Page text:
Who will be charged under terrorism laws?
Who will be charged under terrorism laws?
With the NSW Department of Public Prosecutions charged 21-year old Zeky "Zak" Mallah under Federal Anti-terrorism laws, the grey areas of this controversial legislation have largely escaped any public scrutiny.
Mallah allegedly planned to attack the ASIO offices in Sydney, take hostages and die a martyr.
The NSW Central Court also heard a recording in which Mallah allegedly claimed "My target is ASIO because I strongly believe that they have mistreated many Australian citizens..." and that he wanted to "take revenge" on the Government after it refused to grant him a passport to travel to Lebanon.
The likelihood of a conviction, and the decision to prosecute Mallah under Federal laws, ultimately comes down to what constitutes a "terrorist act" according to Australia's law enforcement communities and the judiciary.
Mallah's alleged actions, if proven true, would be consistent with most Australian's general understanding of what constitutes planning a terrorist act.
Most standard definitions of terrorism involve the use, or threatened use of violence, to intimidate the public or the government, in order to advance a political, religious, or ideological cause.
While discussing the ongoing Mallah case is legally problematic, analysing previous and future cases indicates how grey our Federal terror laws are.
In mid July David Mark Robinson was not convicted due to mental impairment after a failed bid to hijack a flight between Melbourne and Launceston. He intended to crash the plain into the Walls of Jerusalem National Park.
Despite the fact that hijacking aircrafts is a terrorist act and Robinson's goals, to bring about Armageddon is a religious cause, he was never tried under Federal terror laws.
Clearly Robinson's mental condition was considered by prosecutors. Had he been charged under Federal Terror laws, there was a distinct possibility a plane hijacker would not receive a conviction because of his religious delusions. A very interesting legal precedent.
If Robinson was a Muslim who claimed Allah had chosen him to crash a hijacked plane into a Tasmanian National Park, would public prosecutors be more willing to use federal terrorism laws?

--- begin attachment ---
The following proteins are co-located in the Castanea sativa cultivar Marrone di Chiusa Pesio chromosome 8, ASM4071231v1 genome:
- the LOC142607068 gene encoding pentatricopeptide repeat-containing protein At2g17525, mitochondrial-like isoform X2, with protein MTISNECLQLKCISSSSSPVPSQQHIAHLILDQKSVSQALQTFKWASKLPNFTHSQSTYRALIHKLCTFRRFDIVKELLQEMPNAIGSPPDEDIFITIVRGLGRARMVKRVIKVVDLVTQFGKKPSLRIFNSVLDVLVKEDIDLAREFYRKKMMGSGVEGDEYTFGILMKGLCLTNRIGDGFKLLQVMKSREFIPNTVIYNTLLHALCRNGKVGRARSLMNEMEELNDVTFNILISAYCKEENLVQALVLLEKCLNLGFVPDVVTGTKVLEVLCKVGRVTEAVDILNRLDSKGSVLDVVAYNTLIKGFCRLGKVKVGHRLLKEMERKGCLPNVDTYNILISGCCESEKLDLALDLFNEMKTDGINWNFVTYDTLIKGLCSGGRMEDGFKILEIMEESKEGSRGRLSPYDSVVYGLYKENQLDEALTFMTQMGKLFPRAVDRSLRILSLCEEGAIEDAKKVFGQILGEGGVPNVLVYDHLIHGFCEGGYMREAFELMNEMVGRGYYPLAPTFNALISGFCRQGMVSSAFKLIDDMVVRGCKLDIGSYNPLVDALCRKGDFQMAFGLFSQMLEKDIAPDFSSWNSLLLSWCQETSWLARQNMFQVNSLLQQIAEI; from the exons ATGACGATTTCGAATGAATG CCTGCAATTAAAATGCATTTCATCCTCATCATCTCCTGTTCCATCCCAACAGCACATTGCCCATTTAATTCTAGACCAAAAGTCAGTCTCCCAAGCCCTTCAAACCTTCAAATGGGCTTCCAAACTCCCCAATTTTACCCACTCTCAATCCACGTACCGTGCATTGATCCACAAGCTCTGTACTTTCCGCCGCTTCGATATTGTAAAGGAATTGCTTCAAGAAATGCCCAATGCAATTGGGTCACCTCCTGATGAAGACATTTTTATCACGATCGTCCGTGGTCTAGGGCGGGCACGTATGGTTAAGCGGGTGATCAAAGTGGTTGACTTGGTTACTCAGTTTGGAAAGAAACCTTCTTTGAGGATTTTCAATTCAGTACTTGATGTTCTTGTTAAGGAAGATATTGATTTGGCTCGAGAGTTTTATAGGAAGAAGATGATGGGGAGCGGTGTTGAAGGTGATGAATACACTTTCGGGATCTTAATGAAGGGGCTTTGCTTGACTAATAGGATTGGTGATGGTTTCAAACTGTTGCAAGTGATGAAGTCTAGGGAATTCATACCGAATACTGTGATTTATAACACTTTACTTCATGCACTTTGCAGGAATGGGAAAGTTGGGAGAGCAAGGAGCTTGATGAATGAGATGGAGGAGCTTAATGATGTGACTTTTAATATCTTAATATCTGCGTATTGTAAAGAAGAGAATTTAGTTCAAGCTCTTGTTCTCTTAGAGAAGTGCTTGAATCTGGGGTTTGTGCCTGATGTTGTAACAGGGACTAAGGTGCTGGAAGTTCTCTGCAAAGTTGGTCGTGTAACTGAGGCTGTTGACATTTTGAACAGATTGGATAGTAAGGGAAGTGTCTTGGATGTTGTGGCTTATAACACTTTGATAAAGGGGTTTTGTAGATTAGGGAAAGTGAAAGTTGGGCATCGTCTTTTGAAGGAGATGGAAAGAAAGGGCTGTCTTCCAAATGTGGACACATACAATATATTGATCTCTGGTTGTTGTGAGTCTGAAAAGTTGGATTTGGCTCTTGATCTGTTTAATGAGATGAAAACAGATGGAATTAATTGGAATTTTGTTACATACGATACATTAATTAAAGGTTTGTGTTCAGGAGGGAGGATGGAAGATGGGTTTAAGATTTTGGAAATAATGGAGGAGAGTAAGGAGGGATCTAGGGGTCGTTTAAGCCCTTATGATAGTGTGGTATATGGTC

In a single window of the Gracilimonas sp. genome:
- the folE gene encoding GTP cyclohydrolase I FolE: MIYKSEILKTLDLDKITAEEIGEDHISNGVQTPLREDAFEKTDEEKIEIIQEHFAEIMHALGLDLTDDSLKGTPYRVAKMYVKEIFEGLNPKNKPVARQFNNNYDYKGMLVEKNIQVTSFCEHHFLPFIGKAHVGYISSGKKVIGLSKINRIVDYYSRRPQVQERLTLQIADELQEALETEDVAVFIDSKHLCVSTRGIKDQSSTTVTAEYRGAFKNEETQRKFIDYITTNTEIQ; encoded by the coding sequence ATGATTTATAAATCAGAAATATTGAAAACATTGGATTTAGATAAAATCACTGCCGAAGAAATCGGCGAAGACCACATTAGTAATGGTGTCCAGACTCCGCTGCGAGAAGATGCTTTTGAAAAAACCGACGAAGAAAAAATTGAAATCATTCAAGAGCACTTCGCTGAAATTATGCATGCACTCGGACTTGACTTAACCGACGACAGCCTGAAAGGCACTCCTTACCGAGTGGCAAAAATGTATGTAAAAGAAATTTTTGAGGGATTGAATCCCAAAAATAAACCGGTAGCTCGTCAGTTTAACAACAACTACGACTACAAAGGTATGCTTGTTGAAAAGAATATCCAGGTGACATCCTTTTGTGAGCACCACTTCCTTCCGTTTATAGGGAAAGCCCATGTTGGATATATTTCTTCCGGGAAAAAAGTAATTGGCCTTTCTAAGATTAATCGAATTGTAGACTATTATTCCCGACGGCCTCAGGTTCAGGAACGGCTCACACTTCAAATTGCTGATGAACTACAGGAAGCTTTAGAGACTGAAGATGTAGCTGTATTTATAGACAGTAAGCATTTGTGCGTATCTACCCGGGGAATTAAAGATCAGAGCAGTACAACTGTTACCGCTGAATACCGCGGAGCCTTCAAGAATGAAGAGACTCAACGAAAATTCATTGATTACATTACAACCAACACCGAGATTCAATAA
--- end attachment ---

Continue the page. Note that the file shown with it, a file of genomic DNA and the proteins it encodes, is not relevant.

Many Australian Islamic leaders have expressed concerns that Federal terrorism laws will be used solely to target Muslims.
All seventeen groups on the Federal government's prescribed terrorist groups list are Islamic fundamentalist organisations. Terrorist organisations absent from this list include the Shining Path in Peru whose speciality is hostage taking, the Tamil Tigers in Sri Lanka who regularly use suicide bombers, and ETA in northern Spain.
Islamic leader's fears of discrimination could be eased with the addition of far-right hate organisations in Australia to the prescribed terrorist groups list.
Many of these groups have a long history of violence and intimidation against Jews, Asians, and Muslims, with the express political aims of creating a white Australia.
Their activities are consistent with the standard definition of terrorism, yet groups such as the Australian Nationalist Movement, Australian Nationalist Workers Union, White Power, and Stormfront are not considered terrorist organisations by the Attorney General.
These groups have a geographically diverse membership due to the internet being used to attract new people, but there are pockets of extremists who meet regularly and organise events beyond hate-speech in cyberspace.
Perth has experienced an increased campaign of graffiti and firebombing against synagogues, Muslim businesses, and Asian restaurants. Thousands of Australian Nationalist Movement posters declaring "Africans Out" have also been plastered around the West Australian capital.
The response to the Perth attacks saw calls for tougher racial vilification laws rather than charging those responsible under Federal anti-terrorism laws.
In reality "terrorism" has a very narrow definition within Australia's law enforcement community, with a person's ethnicity, rather than their activities, being a crucial factor in determining what constitutes a terrorist act.
With two Australian Nationalist Movement members charged with the latest attacks and threats in Perth, there hasn't been any move to apply new anti-terror laws in this case.
Comparing the Mallah and Perth hate-crimes cases, it seems public prosecutors are more willing to use terror laws on a Muslim acting as an individual, rather than members of an organisation that has taken part in a decade long campaign of violence and intimidation.
According to the Attorney General Australia's anti-terrorism laws would, "strengthen Australia's ability to prosecute related offences under our counter-terrorism laws, which make it an offence to belong to, direct, recruit for, train with or provide training for, and receive funds from or make funds available to a terrorist organisation, whether in Australia or abroad."
If the Federal government is serious about applying their anti-terrorism laws to all Australians, the Attorney General would list the Australian Nationalist Movement as a terrorist organisation and remind convicted firebomber Jack van Tongeren that recruiting for, or having financial ties with, people who carry out terrorist acts can carry penalties of up to 25 years imprisonment.
Iain Lygo is the author of News Overboard ; The Tabloid Media, Race Politics and Islam. email@example.com